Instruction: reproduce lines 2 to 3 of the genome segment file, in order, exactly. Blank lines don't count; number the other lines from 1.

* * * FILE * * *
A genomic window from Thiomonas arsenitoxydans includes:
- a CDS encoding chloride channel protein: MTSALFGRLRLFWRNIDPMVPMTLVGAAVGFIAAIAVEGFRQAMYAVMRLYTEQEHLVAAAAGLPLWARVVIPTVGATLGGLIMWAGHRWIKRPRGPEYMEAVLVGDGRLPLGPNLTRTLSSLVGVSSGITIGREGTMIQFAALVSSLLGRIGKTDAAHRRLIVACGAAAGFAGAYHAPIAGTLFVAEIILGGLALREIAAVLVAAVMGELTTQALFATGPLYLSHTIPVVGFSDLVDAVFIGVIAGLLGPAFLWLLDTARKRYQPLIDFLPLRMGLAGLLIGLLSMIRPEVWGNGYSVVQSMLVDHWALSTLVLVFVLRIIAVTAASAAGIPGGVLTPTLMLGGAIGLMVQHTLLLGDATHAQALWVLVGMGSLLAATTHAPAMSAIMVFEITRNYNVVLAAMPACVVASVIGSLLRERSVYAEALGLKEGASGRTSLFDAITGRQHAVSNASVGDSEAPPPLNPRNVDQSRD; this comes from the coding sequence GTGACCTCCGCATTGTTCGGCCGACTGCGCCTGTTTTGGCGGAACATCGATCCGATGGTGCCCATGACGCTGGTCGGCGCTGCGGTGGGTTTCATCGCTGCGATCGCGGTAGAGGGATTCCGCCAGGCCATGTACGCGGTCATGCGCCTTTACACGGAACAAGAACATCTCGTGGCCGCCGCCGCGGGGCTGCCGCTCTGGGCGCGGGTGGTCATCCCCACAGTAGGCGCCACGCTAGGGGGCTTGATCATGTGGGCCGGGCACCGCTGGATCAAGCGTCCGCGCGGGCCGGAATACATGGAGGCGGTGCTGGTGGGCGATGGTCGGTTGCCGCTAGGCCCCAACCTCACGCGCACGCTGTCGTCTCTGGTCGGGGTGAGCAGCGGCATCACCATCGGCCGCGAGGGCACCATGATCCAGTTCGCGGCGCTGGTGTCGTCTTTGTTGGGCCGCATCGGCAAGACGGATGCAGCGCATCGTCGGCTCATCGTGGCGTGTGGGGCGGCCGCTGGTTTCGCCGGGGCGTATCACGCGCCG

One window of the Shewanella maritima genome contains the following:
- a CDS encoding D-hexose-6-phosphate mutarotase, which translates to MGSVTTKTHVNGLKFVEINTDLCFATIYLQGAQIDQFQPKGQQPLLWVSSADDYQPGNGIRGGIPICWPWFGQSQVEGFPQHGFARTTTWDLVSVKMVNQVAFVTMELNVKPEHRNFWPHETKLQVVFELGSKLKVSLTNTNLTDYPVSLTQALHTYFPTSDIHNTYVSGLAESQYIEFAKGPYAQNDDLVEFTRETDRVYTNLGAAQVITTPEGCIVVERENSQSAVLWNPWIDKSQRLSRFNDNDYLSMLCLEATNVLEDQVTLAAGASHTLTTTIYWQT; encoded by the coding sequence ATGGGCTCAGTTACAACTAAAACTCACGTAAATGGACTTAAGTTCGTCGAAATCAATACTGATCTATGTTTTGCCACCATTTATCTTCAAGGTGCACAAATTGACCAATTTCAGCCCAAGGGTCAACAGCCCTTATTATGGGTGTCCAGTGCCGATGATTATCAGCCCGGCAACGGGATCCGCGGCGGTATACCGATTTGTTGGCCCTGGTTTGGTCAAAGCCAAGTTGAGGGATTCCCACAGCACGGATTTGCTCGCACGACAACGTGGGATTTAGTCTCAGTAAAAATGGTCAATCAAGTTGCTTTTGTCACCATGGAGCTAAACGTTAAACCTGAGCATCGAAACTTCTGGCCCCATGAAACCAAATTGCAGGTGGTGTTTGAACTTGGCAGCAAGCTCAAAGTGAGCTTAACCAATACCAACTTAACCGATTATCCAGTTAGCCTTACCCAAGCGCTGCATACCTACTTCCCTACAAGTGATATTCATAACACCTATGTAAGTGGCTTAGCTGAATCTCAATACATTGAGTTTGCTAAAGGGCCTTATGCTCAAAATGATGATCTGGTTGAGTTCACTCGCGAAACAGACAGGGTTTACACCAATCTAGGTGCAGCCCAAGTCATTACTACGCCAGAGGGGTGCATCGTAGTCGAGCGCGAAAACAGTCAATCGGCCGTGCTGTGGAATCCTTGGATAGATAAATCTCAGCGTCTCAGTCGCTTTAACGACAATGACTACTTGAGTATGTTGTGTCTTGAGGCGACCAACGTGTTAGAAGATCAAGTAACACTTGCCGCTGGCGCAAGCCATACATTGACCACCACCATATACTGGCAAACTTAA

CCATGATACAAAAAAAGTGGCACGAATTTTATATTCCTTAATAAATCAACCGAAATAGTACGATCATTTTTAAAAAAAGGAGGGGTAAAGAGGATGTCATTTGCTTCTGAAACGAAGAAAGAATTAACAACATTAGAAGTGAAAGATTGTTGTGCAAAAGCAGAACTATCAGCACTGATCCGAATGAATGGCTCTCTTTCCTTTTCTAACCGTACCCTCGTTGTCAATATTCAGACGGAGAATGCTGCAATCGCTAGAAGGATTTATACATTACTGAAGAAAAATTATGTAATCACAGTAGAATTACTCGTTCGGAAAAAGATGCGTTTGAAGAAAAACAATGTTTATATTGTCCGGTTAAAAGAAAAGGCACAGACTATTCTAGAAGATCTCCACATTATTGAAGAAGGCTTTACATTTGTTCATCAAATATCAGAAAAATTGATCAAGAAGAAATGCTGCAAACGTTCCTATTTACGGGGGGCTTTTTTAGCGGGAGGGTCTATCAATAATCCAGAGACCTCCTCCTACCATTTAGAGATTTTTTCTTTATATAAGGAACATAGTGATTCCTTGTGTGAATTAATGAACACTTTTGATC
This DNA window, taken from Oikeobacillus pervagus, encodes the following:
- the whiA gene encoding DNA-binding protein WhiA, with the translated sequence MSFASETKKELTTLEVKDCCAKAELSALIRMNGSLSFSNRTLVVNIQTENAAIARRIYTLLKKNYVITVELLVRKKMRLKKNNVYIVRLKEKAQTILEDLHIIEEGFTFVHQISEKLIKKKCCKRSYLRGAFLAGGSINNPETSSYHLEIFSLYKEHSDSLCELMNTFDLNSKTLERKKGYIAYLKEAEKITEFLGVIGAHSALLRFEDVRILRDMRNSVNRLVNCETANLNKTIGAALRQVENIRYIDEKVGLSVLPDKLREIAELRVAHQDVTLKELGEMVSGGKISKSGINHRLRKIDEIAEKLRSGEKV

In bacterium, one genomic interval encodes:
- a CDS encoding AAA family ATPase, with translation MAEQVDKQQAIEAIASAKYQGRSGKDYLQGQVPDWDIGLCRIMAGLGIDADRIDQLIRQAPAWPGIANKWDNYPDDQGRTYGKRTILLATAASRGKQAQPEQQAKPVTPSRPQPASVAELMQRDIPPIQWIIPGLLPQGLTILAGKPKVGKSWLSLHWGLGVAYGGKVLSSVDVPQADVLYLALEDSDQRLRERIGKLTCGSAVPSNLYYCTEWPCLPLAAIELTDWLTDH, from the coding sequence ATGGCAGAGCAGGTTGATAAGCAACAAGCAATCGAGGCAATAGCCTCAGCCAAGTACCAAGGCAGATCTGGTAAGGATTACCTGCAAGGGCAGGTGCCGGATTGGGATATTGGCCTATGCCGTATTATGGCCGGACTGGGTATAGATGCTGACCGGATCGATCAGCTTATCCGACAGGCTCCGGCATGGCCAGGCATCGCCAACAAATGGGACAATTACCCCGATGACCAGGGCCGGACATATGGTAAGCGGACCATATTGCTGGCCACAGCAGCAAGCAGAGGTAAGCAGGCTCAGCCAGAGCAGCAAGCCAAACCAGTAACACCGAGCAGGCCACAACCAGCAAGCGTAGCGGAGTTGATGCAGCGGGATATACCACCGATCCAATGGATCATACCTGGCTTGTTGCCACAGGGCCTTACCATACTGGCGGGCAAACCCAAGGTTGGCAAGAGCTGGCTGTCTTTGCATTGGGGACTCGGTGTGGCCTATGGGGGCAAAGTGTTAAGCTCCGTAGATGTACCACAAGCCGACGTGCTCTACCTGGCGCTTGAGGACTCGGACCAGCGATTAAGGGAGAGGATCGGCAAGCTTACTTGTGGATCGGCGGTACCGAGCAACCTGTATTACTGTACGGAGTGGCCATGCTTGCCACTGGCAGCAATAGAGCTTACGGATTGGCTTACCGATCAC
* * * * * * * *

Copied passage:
- a CDS encoding chloride channel protein: MTSALFGRLRLFWRNIDPMVPMTLVGAAVGFIAAIAVEGFRQAMYAVMRLYTEQEHLVAAAAGLPLWARVVIPTVGATLGGLIMWAGHRWIKRPRGPEYMEAVLVGDGRLPLGPNLTRTLSSLVGVSSGITIGREGTMIQFAALVSSLLGRIGKTDAAHRRLIVACGAAAGFAGAYHAPIAGTLFVAEIILGGLALREIAAVLVAAVMGELTTQALFATGPLYLSHTIPVVGFSDLVDAVFIGVIAGLLGPAFLWLLDTARKRYQPLIDFLPLRMGLAGLLIGLLSMIRPEVWGNGYSVVQSMLVDHWALSTLVLVFVLRIIAVTAASAAGIPGGVLTPTLMLGGAIGLMVQHTLLLGDATHAQALWVLVGMGSLLAATTHAPAMSAIMVFEITRNYNVVLAAMPACVVASVIGSLLRERSVYAEALGLKEGASGRTSLFDAITGRQHAVSNASVGDSEAPPPLNPRNVDQSRD; this comes from the coding sequence GTGACCTCCGCATTGTTCGGCCGACTGCGCCTGTTTTGGCGGAACATCGATCCGATGGTGCCCATGACGCTGGTCGGCGCTGCGGTGGGTTTCATCGCTGCGATCGCGGTAGAGGGATTCCGCCAGGCCATGTACGCGGTCATGCGCCTTTACACGGAACAAGAACATCTCGTGGCCGCCGCCGCGGGGCTGCCGCTCTGGGCGCGGGTGGTCATCCCCACAGTAGGCGCCACGCTAGGGGGCTTGATCATGTGGGCCGGGCACCGCTGGATCAAGCGTCCGCGCGGGCCGGAATACATGGAGGCGGTGCTGGTGGGCGATGGTCGGTTGCCGCTAGGCCCCAACCTCACGCGCACGCTGTCGTCTCTGGTCGGGGTGAGCAGCGGCATCACCATCGGCCGCGAGGGCACCATGATCCAGTTCGCGGCGCTGGTGTCGTCTTTGTTGGGCCGCATCGGCAAGACGGATGCAGCGCATCGTCGGCTCATCGTGGCGTGTGGGGCGGCCGCTGGTTTCGCCGGGGCGTATCACGCGCCG

One window of the Shewanella maritima genome contains the following: